7 Incentives Since Enigma is not a cryptocurrency or a blockchain, the incentive scheme is based on fees rather than mining rewards, where nodes are compensated for providing computational resources. Full nodes are required to provide a security deposit, making malicious behaviour punishable. 7.1 Security Deposits A possible attack on MPC protocols takes advantage of the lack of guaranteed fairness in the proto- col. Under certain conditions, a malicious party can learn the output and abort the protocol before other parties learn the output as well. While this attack, when carried out by a majority, cannot be prevented, it can be penalized. Using Bitcoin security deposits for punishing malicious nodes in MPC has been investigated by several scholars recently [22, 23]. We use a similar model, and extend it to penalize other malicious behaviors such as breaking correctness, which is validated by the SPDZ protocol (see section 5.1.2). To participate in the network, store data, perform computations and receive fees, every full-node must first submit a security deposit to a private contract. After each computation is completed, a private contract verifies correctness and fairness were maintained. If a node is found to lie about their outcome or aborts the computation prematurely, it loses the deposit which is split between the other honest nodes. The computation is continued without the malicious node (e.g., by setting its share of the data to 0). 7.2 Computation Fees Every request in the network for storage, data retrieval, or computation has a fixed price, similar to the concept of Gas in Ethereum. Unlike Ethereum where every computation is run by every node, in Enigma different nodes execute different parts of each computation and need to be compensated according to their contribution, which is measured in rounds. Recall that every function is reduced to a circuit of addition and multiplication gates, each of which takes one or more rounds. A node participating in a computation is paid the weighted sum of the number of rounds it contributed to and the operations it performed (addition, multiplication). Since the platform is turing-complete the exact cost of a request cannot always be pre-calculated. Therefore, once the computation is finalized, the cost of each request is deducted from an account balance each node maintains. A request will not go through unless the account balance is over a minimum threshold. 7.3 Storage Fees Fees for data storage are market based and time limited. The hosting contract is automatically renewed using the owner’s account balance. If the balance is too low, access to the data will be restricted and unless additional funds are deposited, the data will be deleted within a certain amount of time. 8 Applications 8.1 Data Marketplace Direct consumer to business marketplace for data. With guaranteed privacy, autonomous control and increased security, consumers will sell access to their data. For example, a pharmaceutical company looking for patients for clinical trials can scan genomic databases for candidates. The marketplace would eliminate tremendous amounts of friction, lower costs for customer acquisition and offer a new income stream for consumers. 8.2 Secure Backend Many companies today store large amounts of customer data. They use the data to provide person- alized services, match individual preferences, target ads and offers, etc. With Enigma, companies 12

can use the data for the same purposes they do today, without actually storing or processing the data on their servers, removing security risks and assuring the privacy of their customers. 8.3 Internal Compartmentalization Large organizations can use Enigma to protect their data and trade secrets from corporate espionage and rogue employees. Employees can still use and analyze data for the benefit of the organization, but won‘t be able to steal any data. Productivity inside organizations would be improved since more people can have access to more data, and costs on security would be lower. 8.4 N-Factor Authentication Voice, face and fingerprint recognition stored and computed on Enigma. Only the user ever has access to these data. Policies for when and if additional keys are required can be set inside a private contract, unexposed to any potential attacker. 8.5 Identity Authenticating and securely storing identities in a fully anonymous, yet provably correct, fashion is trivial on Enigma and requires as little as several lines of code. The process is simple – a user secret- shares her personal information required for authentication. When the user logs in, an authenticating private contract is executed, validating the user and linking her real identity with a public pseudo- identity. The process is completely trust-less and privacy-preserving. 8.6 IoT Store, manage and use (the highly sensitive) data collected by IoT devices in a decentralized, trust- less cloud. 8.7 Distributed Personal Data Stores Store and share data with third parties while maintaining control and ownership. Set specific policies for each service with private contracts. Identity is truly protected since the decision to share data is always reversible - services have no access to raw data, all they can do is run secure computations on it. 8.8 Crypto Bank Run a full-service crypto bank without exposing private internal details. Users can take loans, de- posit cryptocurrencies or buy investment products with the autonomous control of the blockchain, without publicly revealing their financial situation. 8.9 Blind E-Voting Votes on anything, from political elections to company board meetings, without exposing anything besides the final outcome. Not only is the privacy of each voter is maintained, even the actual vote- count can remain private. For example, if the elections require any kind of majority vote, but no details about the distribution, a unanimous decision would be indistinguishable from one decided by a single vote. 8.10 Bitcoin Wallet 1. Decentralized private key generation – Multiple Enigma nodes locally create a segment of the key, whereas the full key is only ever assembled by the user. No trail of evidence is left anywhere. 2. Decentralized transaction signing – Transactions signed without ever exposing the private key or leaving a trail. 13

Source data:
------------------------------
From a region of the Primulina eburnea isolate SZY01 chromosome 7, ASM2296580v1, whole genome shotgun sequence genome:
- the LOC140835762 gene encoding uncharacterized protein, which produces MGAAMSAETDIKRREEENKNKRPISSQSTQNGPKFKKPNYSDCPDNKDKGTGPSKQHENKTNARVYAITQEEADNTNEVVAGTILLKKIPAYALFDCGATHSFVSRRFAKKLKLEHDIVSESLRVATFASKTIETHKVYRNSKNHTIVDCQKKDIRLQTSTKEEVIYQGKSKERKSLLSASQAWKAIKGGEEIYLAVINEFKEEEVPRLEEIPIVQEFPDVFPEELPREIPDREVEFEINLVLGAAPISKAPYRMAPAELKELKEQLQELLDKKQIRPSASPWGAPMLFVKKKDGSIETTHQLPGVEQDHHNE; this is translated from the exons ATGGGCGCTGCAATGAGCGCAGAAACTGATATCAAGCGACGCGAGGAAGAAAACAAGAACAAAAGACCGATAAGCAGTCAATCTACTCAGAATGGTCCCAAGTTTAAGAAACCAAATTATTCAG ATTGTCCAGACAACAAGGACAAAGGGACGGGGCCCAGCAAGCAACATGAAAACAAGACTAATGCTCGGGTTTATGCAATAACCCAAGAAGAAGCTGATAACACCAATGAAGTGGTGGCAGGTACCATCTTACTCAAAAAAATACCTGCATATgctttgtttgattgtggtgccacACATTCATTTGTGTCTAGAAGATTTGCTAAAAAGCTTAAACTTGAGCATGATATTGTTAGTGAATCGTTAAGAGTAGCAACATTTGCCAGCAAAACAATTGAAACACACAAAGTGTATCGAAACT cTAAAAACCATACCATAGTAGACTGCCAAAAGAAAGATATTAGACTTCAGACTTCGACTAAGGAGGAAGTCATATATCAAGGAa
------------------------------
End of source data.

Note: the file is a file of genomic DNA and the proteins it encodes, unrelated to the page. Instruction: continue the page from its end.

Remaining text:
3. Decentralized controls - Set spending limits, multi-sig, CHECKLOCKTIMEVERIFY like controls, and more with a private script. Lock time, limits or number of required signatures are completely invisible to a potential attacker. References [1] Diamond, Jared, and Germs Guns. Steel: The fates of human societies. New York: W. W. Norton, 1997. [2] de Montesquieu, Charles. The spirit of the laws. Digireads. com Publishing, 2004. [3] Perry, Barlow John. A Declaration of the Independence of Cyberspace. Electronic Frontier Foundation 8, 1996. [4] Vindu Goel. Facebook tinkers with users emotions in news feed experiment, stirring outcry. The New York Times, 2014. [5] James Ball. ”Nsas prism surveillance program: how it works and what it can do.” The Guardian, 2013. [6] Bill Hardekopf. ”The Big Data Breaches of 2014.” Forbes, 2015. [7] Nick Szabo. ”The dawn of trustworthy computing.” 2014 [8] Nick Szabo. ”The God Protocols.” 1997 [9] Nakamoto, Satoshi. ”Bitcoin: A peer-to-peer electronic cash system.” Consulted 1.2012 (2008): 28. [10] Clark, Joseph Bonneau Andrew Miller Jeremy, Arvind Narayanan Joshua A. Kroll Edward, and W. Felten. ”SoK: Research Perspectives and Challenges for Bitcoin and Cryptocurren- cies.”, Security and Privacy (SP), 2015 IEEE Symposium on. IEEE, 2015. [11] Maymounkov, Petar, and David Mazieres. ”Kademlia: A peer-to-peer information system based on the xor metric.” In Peer-to-Peer Systems, pp. 53-65. Springer Berlin Heidelberg, 2002. [12] Yao, Andrew C. ”Protocols for secure computations.” 2013 IEEE 54th Annual Symposium on Foundations of Computer Science. IEEE, 1982. [13] Ben-David, Assaf, Noam Nisan, and Benny Pinkas. ”FairplayMP: a system for secure multi- party computation.” Proceedings of the 15th ACM conference on Computer and communica- tions security. ACM, 2008. [14] Bogdanov, Dan, Sven Laur, and Jan Willemson. ”Sharemind: A framework for fast privacy- preserving computations.” Computer Security-ESORICS 2008. Springer Berlin Heidelberg, 2008. 192-206. [15] Team, VIFF Developement. ”Viff, the virtual ideal functionality framework.” 2009. [16] Shamir, Adi. ”How to share a secret.” Communications of the ACM 22.11 (1979): 612-613. [17] Ben-Or, Michael, Shafi Goldwasser, and Avi Wigderson. ”Completeness theorems for non- cryptographic fault-tolerant distributed computation.” Proceedings of the twentieth annual ACM symposium on Theory of computing. ACM, 1988. [18] Baum, Carsten, Ivan Damgrd, and Claudio Orlandi. ”Publicly auditable secure multi-party computation.” Security and Cryptography for Networks. Springer International Publishing, 2014. 175-196. [19] Damgrd, Ivan, et al. ”Practical covertly secure MPC for dishonest majorityor: Breaking the SPDZ limits.” Computer SecurityESORICS 2013. Springer Berlin Heidelberg, 2013. 1-18. [20] Cohen, Gil, et al. ”Efficient multiparty protocols via log-depth threshold formulae.” Advances in CryptologyCRYPTO 2013. Springer Berlin Heidelberg, 2013. 185-202. [21] Swanson, Tim. ”Consensus-as-a-service: a brief report on the emergence of permissioned, distributed ledger systems.”, 2015. [22] Bentov, Iddo, and Ranjit Kumaresan. ”How to use bitcoin to design fair protocols.” Advances in CryptologyCRYPTO 2014. Springer Berlin Heidelberg, 2014. 421-439. [23] Andrychowicz, Marcin, et al. ”Secure multiparty computations on bitcoin.” Security and Pri- vacy (SP), 2014 IEEE Symposium on. IEEE, 2014. 14